Plastic articles can be molded into well known items such as containers, drinking cups and flower pots, and it is also desirable to use plastic molded injection containers for holding other, higher quality goods. For example, certain materials such as loose tobacco, tea, coffee, spices or other condiments can also be stored in plastic containers. From a practical as well as a cosmetic view, it is desirable to have engraved and/or embossed features including printing on the outer cylindrical surface of plastic piece parts. If the plastic container is used to hold a dangerous substance, for example, poison, it is desirable to permanently engrave or emboss a warning label on the cover or the container or both. In a similar manner, it might be desirable to engrave and/or emboss the name or trademark of the manufacturer on a product.
However, engraving and embossing distinctive features on outer cylindrical surfaces of molded plastic covers has a number of problems. The engraving or embossing is normally formed by a feature that is at a height different from the surface of the background for the distinctive feature. So, a feature raised from the inner surface of a mold cavity will engrave the surface while a feature below the surface of the mold cavity will yield an embossed feature on the part. If the mold cavity has embossing or engraving features, it is virtually impossible for a two piece mold to release the molded part. Such distinctive features are perpendicular to the axis along which the core separates from the cavity. As such, the distinctive features either extend into the molded volume or into the cavity and thus prevent the removal of the core from the cavity.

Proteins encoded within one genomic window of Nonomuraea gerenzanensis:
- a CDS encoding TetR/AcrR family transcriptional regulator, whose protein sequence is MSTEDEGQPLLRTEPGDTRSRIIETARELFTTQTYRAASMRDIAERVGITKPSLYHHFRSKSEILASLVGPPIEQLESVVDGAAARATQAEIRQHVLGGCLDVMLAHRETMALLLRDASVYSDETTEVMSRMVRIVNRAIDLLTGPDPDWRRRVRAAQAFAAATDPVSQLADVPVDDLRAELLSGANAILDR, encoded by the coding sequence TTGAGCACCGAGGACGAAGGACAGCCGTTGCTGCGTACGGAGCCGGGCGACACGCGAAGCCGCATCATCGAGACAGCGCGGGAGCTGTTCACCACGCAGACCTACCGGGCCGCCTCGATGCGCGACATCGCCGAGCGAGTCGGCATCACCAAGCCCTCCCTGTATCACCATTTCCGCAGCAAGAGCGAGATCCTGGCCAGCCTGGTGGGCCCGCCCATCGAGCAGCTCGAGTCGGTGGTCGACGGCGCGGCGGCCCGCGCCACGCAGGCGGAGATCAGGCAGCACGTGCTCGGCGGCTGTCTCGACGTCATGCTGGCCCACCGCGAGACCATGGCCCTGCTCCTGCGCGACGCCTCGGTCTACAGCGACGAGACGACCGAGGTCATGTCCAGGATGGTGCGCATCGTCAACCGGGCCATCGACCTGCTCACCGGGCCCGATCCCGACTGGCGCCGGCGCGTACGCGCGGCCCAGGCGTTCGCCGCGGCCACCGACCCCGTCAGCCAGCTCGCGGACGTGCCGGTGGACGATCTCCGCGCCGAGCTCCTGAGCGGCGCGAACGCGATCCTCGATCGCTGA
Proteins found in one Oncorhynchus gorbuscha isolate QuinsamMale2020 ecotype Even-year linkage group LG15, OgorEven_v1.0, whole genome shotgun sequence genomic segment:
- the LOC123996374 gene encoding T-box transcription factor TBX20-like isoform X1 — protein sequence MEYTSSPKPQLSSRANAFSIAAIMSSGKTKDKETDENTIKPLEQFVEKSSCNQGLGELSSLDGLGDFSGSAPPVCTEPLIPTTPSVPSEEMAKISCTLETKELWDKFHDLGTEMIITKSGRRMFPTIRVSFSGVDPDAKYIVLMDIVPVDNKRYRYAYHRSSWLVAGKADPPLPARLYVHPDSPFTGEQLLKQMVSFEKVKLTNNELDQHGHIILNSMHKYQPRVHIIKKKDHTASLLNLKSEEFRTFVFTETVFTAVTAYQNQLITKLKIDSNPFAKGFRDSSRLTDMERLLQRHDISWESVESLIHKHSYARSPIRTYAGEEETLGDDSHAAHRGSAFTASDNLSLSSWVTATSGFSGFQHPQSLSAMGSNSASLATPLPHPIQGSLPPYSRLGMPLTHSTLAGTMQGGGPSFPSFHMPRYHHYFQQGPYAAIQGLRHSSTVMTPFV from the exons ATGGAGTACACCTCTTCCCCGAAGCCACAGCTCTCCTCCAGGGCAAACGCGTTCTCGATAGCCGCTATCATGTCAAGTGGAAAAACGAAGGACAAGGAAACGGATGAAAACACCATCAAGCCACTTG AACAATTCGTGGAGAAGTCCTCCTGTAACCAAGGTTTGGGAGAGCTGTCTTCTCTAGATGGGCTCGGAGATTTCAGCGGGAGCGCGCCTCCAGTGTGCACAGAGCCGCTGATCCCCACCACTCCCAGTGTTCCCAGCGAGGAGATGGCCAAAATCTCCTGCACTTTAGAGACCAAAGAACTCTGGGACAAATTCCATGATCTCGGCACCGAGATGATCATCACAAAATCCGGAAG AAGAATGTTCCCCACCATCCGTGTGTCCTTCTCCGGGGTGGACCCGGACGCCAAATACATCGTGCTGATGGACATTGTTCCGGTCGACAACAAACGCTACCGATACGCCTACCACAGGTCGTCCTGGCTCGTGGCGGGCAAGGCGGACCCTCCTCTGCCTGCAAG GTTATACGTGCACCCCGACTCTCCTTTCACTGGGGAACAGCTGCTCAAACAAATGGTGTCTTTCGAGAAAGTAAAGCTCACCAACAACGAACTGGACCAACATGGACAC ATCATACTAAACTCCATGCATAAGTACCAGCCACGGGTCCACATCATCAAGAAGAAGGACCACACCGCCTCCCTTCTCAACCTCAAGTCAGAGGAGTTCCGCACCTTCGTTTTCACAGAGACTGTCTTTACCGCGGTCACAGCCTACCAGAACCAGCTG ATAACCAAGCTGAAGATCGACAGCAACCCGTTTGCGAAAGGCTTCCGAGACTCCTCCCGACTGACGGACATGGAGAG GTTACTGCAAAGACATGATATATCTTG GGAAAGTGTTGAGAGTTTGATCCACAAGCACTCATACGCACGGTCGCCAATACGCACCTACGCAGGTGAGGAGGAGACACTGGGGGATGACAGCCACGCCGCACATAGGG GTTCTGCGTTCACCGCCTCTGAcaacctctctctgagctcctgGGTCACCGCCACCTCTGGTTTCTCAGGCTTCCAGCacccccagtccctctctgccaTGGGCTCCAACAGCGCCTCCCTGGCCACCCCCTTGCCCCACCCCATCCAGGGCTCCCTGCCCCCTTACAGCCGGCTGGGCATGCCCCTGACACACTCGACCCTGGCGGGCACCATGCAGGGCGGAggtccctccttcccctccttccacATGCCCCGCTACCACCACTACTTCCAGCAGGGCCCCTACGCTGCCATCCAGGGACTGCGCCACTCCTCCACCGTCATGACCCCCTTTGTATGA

In order to address this problem, others have added split cavity inserts to the usual core and cavity members. Such split cavity inserts (sometimes called split cavity molds) provide semi-circular portions of the molding cavity. Embossing or engraving is placed on the inner surfaces of the split cavity molds or multiple circular portions in the case of, e.g. an eight (8) segment insert. After molding is complete, the split cavity inserts move transverse to the main axis of the core and cavity thereby pulling the embossing or engraving away from the molded part. Split cavity molds are discussed in the backgrounds of U.S. Pat. No. 4,531,367.
However, split cavity molds have several disadvantages. They require two or more additional, moving parts. Such moving parts are difficult to machine. The tolerances required for split cavity molds are generally more restrictive in a split cavity mold than are tolerances for core and cavity molds. Due to the low or tight tolerances, small aberrations in the molding process can interfere with the operation of the split cavity and cause a multi-cavity mold machine to shut down, or break or both.